The students in my entrepreneurship class get the chance in every class period to work on urgent, real-life problems faced by company CEOs. It’s what makes this class both exciting and demanding. Recently, a problem the students had to solve wasn’t merely complex–it seemed inscrutable and unsolvable. I knew they were struggling with it. When I asked them to tell me how they were feeling, they responded with words like stuck, frustrated, and confused.
I hadn’t planned the project in this way on purpose. I was just as surprised and confused about this problem as the students. The CEO had originally explained the problem to me in a much simpler way. However, once the students became deeply immersed in all of the variables and unknowns, it was clear this business problem was going to be tricky to untangle. On the one hand, I was glad that the students were facing a problem that felt like the real world. They were being forced to wrestle with this and learn what it’s like to face ambiguity and uncertainty without giving up or becoming discouraged.
On the other hand, I struggled with the guilt of wanting my students to be successful. I was tempted to step in and push them strongly in what I considered to be the right direction. For the most part, I resisted that urge because I knew it would be better for the students if they could figure this problem out on their own, or at least as much as possible. In the end I compromised. I attempted to explain the business problem somewhat by engaging the students in questions designed to clarify the various customer segments that might be considered. I tried to be careful not to tell them how to interpret this information, or give any hints about how they might use this data to solve the problem.
So what happened? The next week, the students all made excellent presentations to the CEO. In fact, the CEO told the students they had been far more thorough and insightful than college students who had considered the same problem. Here was my surprise: most of what I shared with the students was not as helpful as I had hoped. What had made sense to me, was not what made the most sense to them in solving this problem. They were approaching the problem from their own perspective, and they were making sense of the problem and the solution in a way that was more authentic and meaningful to them. One student even sought out a completely new source of data I had never considered.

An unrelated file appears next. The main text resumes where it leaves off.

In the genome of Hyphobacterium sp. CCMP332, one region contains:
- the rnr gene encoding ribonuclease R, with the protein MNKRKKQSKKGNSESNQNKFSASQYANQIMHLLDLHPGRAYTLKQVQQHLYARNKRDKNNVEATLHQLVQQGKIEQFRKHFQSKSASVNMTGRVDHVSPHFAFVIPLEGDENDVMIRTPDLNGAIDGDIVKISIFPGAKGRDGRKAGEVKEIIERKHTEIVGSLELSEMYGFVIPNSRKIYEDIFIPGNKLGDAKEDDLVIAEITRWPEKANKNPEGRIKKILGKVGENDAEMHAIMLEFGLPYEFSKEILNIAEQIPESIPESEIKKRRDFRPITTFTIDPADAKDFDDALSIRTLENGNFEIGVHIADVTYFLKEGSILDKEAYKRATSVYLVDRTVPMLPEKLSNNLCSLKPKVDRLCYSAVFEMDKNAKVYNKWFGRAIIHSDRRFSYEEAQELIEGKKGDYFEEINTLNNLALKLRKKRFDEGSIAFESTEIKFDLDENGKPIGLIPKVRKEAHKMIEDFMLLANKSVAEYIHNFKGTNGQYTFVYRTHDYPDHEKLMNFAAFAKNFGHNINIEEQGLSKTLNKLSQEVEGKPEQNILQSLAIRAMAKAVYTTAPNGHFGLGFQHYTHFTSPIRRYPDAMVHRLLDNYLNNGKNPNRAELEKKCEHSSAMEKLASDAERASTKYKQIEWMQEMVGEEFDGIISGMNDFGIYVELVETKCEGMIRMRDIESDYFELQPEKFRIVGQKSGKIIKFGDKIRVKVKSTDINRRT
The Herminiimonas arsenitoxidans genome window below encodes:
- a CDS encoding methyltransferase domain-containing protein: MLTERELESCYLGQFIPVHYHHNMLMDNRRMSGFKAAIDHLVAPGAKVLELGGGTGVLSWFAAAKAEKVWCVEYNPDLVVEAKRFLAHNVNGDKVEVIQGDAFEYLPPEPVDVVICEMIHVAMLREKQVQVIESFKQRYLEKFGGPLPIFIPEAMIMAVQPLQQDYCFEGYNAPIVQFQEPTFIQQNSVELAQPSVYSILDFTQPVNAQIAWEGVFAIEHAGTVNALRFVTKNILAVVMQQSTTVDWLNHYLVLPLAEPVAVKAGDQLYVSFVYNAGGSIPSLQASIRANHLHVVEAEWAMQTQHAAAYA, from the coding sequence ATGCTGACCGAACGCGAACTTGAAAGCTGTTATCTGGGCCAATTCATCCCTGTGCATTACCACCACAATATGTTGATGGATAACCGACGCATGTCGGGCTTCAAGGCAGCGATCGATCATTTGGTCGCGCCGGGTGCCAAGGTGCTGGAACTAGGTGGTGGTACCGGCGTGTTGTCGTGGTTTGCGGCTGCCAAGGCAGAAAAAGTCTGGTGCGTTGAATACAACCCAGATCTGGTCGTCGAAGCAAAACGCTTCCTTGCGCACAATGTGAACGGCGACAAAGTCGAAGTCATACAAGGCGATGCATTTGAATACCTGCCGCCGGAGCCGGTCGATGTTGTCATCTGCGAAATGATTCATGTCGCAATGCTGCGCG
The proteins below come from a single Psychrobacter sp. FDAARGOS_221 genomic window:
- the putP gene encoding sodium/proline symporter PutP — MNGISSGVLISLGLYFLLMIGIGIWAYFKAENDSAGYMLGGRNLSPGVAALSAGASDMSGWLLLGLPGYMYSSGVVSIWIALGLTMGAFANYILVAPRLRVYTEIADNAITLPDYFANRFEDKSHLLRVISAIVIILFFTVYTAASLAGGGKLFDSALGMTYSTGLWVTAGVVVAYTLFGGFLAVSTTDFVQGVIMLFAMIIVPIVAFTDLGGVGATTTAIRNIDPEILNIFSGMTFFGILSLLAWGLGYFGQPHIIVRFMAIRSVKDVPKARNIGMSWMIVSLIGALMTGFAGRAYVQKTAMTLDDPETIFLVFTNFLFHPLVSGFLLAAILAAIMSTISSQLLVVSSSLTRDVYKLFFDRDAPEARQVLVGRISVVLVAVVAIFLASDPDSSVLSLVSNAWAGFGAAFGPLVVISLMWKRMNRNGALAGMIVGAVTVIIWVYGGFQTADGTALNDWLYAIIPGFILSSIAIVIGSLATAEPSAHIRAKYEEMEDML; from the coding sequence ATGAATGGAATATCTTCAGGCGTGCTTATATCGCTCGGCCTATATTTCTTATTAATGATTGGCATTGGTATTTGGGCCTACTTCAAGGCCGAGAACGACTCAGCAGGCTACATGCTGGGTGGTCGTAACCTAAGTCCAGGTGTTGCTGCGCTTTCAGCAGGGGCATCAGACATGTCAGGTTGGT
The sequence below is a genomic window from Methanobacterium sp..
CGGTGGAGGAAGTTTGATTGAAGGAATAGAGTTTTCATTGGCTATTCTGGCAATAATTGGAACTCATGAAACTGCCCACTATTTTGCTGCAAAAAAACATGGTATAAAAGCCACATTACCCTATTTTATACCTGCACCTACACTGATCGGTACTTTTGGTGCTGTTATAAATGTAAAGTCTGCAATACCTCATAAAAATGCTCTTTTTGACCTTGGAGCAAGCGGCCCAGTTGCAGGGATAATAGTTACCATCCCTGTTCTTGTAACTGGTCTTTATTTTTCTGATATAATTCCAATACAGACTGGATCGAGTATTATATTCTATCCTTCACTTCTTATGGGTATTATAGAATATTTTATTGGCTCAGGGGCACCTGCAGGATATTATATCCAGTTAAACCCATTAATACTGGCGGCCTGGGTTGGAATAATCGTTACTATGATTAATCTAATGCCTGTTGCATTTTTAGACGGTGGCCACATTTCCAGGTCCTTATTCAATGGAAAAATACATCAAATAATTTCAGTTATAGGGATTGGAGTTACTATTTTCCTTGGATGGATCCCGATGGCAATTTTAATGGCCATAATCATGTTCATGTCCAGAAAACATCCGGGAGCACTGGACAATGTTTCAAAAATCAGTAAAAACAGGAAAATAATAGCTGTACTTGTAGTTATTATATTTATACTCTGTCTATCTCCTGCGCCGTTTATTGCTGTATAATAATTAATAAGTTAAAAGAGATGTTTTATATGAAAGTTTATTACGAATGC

I was not disappointed by this. This is the first class I have taught on entrepreneurship, and I am learning at least as much as the students! Through this experience, I have developed an even deeper conviction about the amount of time and attention the instructor must give to selecting the right businesses and CEOs, making sure the problem is challenging yet within the range of the students’ experience, making sure all of the resources necessary are available or at least accessible. In this particular business problem, I had done all of this, but I now see how my attention to these details is even more important than I previously thought. In the future, I hope to feel less guilty if students are struggling to figure out a real-life problem. I also hope to avoid the trap of not steering them to solve the problem in the way I feel might be best. The purpose of this class is to create meaningful opportunities for the students to learn and grow, to develop their problem solving skills, and to take ownership of this entire process so that they can acquire tools that will continue to be useful to them in school and life. I couldn’t be more proud of the students for what they’re accomplishing along these lines, and I can’t think of a better way to define success.